Road Trip Back in Time.
Claire Randall Fraser (Outlander) is transported from WWII time frame in England, to Scotland in 1743, where she marries Jamie Fraser, a handsome warrior with an impish grin.
Sadly, I did not meet Jamie Fraser on our recent second outing to St Raphael’s Ruins, in South Glengarry, about an hour away from home.
However, there were bagpipes and a wedding and lots to think about as we walked the grounds of the church.
Early days in Upper Canada (Ontario).
St. Raphael’s parish was started in 1786 with the intention of serving the Gaelic speaking Catholic Highlanders who had settled in the area known as Upper Canada.
For many years, the church was the largest parish of Roman Catholics in Upper Canada. The first schools of the province were also found adjoining the church. The actual stone cutting of the massive church began in 1816 under the supervision of Archibald Fraser who was the building contractor and master mason.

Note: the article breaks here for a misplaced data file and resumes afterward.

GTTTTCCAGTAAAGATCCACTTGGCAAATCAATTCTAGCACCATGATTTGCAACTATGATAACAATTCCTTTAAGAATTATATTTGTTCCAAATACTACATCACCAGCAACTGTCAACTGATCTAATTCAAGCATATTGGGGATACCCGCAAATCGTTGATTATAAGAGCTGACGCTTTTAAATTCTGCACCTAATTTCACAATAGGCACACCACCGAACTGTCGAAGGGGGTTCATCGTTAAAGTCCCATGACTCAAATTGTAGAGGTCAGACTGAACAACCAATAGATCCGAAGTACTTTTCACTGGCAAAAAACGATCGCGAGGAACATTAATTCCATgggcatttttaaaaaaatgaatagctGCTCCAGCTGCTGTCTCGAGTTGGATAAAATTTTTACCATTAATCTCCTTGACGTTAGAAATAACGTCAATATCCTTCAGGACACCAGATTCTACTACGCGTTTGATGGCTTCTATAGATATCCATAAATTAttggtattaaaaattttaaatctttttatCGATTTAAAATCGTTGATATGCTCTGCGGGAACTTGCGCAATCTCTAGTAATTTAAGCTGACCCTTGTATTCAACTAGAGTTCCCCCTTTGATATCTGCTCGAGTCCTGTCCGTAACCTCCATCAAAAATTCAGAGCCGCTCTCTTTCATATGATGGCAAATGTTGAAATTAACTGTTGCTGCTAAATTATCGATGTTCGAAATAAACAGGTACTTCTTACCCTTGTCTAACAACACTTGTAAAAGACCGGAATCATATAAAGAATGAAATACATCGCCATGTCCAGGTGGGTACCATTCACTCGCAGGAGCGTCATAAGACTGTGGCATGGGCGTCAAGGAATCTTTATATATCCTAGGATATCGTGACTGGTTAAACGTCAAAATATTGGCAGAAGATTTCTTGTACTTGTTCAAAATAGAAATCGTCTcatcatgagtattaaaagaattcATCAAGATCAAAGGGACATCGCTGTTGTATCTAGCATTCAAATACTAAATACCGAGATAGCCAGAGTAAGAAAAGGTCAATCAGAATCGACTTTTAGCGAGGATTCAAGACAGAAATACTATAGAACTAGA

While a fire in 1970 destroyed the tower and the interior, the exterior stone walls were preserved and are a testament to Fraser’s skill as a master mason.
The massive stone structure set on a hill in the country side is a significant reminder of the early days of Upper Canada (now known as Ontario) before Confederation (1867).
The Scottish settlers are still with us.
A walk through the cemetery shows a sizable Scottish settlement with, yes, Frasers, Macdonells, McLellans (you get the idea), as well as many French-Canadian names. The cemetery is still used today.
Although it is a custom in some European countries to visit the ancestors’ graves, our cemeteries are mostly forgotten and people don’t often think of visiting gravesites. It was heartwarming to see children who, after the wedding ceremony, were playing and laughing, and running around the church. St. Raphael can be reserved for weddings and it is an impressive and evocative place to have such a ceremony. Life does go on!
In 1999, St. Raphael’s ruins was declared a National Historic Site. It is a testament to the people who were founding settlers in southeastern Ontario.
Other trips back in time.
My art allows me to imagine what life might have been like in a previous century. Below is Miss MacPherson, published in 2018. Read about her life in Miss MacPherson's Haberdashery and Apothecary.
"Lottie" below was inspired by a vintage postcard. Her story was first published in 2018. Vintage Postcard Reveals a Story.